Nearly Half of Large Plan Sponsors Tracking Retirement Readiness

Ninety-nine percent believe they have a responsibility to help their employees prepare for retirement.

Large plan sponsors, those managing assets of $100 million or more, are increasingly looking to help their employees through their retirement years, T. Rowe Price found in a telephone and online survey of 269 executives late last year.

Ninety-nine percent believe they have a responsibility to help their employees prepare for retirement, and 41% say that helping retirees manage income from their 401(k) is a major strategic goal for their plan. Fifty-two percent are allowing terminated employees to take partial withdrawals from their plan.

Nearly half, 48%, are tracking the retirement preparedness of their employees. This proactive group is also more likely to use auto escalation of deferral rates (63% versus 52% of those not tracking retirement preparedness) and re-enrollment (55% versus 41%).

“Plan sponsors’ behaviors and attitudes clearly indicate the seriousness with which they take responsibility for the retirement security of their plan participants,” says Ann Coveney, senior manager of retirement thought leadership at T. Rowe Price. “More than a savings plan during working years, the 401(k) is increasingly seen as a plan that needs to serve employees during their retirement.”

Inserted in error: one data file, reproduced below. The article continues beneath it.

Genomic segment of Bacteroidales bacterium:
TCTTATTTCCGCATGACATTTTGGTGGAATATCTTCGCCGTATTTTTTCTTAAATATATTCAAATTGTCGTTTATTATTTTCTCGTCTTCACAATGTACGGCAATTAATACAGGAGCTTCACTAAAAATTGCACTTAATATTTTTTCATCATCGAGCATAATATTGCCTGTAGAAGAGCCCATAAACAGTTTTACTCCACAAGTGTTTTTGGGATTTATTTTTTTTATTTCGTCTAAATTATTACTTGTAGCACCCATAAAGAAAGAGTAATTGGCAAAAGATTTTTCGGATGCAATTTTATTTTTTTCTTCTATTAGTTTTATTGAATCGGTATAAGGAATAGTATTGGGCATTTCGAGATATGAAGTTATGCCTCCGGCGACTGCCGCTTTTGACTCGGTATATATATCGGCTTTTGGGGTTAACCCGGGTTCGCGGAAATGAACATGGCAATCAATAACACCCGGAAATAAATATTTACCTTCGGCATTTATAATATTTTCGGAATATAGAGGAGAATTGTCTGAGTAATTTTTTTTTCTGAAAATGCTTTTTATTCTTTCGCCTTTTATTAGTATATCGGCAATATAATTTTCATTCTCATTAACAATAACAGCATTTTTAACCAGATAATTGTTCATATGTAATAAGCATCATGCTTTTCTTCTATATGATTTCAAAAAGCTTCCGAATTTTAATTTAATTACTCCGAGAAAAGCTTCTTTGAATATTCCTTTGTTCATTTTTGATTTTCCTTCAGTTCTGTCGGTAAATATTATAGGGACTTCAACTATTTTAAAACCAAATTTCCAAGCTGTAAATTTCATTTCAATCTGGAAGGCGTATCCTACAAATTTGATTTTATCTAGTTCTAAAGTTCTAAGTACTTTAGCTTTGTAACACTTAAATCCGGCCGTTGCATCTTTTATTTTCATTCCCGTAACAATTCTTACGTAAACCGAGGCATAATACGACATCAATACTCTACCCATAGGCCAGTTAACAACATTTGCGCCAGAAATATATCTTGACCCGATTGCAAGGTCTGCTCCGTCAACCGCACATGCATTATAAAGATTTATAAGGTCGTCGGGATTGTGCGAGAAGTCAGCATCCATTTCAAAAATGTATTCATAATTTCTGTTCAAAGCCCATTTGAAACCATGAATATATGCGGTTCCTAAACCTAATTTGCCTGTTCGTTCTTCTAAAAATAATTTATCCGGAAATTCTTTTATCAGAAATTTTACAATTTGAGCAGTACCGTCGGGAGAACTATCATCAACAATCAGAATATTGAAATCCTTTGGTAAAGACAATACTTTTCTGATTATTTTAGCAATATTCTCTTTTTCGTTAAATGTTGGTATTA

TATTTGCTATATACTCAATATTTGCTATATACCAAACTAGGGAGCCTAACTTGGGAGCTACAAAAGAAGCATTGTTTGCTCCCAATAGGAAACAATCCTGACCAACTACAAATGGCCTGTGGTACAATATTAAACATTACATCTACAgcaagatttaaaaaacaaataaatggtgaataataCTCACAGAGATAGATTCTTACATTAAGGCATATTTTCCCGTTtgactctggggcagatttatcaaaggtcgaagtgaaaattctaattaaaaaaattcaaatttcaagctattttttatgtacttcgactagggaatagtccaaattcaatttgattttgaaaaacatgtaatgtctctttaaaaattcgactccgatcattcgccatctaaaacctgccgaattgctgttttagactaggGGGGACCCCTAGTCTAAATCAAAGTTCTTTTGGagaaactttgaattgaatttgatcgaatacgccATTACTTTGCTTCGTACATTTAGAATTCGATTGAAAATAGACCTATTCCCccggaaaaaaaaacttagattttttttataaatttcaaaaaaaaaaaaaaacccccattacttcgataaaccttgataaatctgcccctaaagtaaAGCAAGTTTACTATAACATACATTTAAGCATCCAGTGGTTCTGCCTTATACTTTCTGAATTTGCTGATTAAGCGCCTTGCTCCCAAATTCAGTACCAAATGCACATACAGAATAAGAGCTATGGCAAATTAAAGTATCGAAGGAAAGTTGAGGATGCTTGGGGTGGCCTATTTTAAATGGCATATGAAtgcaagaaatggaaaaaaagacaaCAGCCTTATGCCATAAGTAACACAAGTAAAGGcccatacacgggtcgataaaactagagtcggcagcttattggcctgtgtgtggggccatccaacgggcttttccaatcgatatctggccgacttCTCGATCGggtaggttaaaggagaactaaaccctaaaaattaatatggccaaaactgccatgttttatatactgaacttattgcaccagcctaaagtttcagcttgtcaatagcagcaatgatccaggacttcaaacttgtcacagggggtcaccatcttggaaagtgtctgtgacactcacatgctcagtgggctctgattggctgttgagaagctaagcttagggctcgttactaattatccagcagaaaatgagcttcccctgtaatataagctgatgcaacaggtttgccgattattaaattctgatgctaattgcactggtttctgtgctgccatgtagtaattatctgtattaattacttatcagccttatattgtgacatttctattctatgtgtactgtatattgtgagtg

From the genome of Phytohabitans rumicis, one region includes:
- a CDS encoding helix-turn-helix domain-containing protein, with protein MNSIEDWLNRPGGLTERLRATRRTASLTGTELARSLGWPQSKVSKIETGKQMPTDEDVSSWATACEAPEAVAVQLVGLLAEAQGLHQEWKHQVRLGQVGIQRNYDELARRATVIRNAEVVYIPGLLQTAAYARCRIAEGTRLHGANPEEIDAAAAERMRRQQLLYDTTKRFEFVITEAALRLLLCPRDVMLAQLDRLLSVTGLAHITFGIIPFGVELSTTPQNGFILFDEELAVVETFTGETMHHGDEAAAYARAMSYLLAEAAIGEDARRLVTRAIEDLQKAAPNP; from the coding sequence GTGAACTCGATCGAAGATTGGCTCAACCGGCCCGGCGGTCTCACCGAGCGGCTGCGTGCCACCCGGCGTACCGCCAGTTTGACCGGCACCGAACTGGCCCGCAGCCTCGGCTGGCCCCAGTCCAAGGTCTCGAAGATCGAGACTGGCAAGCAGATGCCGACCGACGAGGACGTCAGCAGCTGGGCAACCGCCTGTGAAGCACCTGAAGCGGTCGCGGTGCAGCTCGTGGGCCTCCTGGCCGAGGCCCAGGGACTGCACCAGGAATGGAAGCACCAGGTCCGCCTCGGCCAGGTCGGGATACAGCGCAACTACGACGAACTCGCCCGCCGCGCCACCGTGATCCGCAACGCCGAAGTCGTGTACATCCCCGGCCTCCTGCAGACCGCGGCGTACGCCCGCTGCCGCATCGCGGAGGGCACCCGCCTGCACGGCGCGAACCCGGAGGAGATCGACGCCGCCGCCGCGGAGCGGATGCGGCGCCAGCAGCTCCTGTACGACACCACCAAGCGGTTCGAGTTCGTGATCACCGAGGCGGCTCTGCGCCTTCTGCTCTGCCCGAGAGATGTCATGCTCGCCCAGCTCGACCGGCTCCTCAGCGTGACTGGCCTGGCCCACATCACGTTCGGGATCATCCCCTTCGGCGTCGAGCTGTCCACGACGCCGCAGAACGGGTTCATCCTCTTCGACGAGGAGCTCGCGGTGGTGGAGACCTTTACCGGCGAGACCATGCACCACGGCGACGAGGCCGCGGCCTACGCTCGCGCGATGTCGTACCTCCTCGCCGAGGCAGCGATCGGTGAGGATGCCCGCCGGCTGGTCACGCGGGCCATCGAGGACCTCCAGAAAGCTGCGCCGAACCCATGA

Among those tracking employees’ retirement preparedness, 52% indicate that metric was provided by their recordkeeper, 25% report using a proprietary metric they developed on their own, and 21% sourced the metric from their consultant or adviser.

Nearly two-thirds (64%) feel better about 401(k) participant retirement preparedness compared with two years ago. But the third-ranked major 401(k) plan goal is enabling employees to retire at their preferred retirement date, which was indicated by 64% of sponsors. T. Rowe Price says this is a clear indication that employers are looking ahead to workplace management so that their employees will be able to retire in a timely fashion and younger employees will be able to be promoted.

NEXT: Company matches and target-date funds

Matching contributions are offered by 89% of plan sponsors; of that 89%, 51% offer a traditional matching formula and 38% offer a stretch match to encourage higher contribution rates.

Target-date funds are widely offered (83% of plan sponsors) and with high satisfaction; 96% to 98% are satisfied with the various types of target-date funds, with about 60% rating their satisfaction as very satisfied. Target-date funds serve as the qualified default investment alternative (QDIA) for 88% of plan sponsors that offer target-date funds. About half of plan sponsors that offer target-date funds report the funds are proprietary funds managed by their recordkeeper.

Despite plan sponsors’ progress with helping employees’ retirement preparedness, 70% say that leakage of retirement plan assets is a major or minor problem for their plans. To address this problem, plans are offering various programs, including financial wellness programs (offered by 58% of plans), education about the impact of leakage on account balances (53%) and debt management tools and services (47%).

T. Rowe Price’s full report, “Human Resources Perspective: A Survey of Larger 401(k) Plans,” can be downloaded here.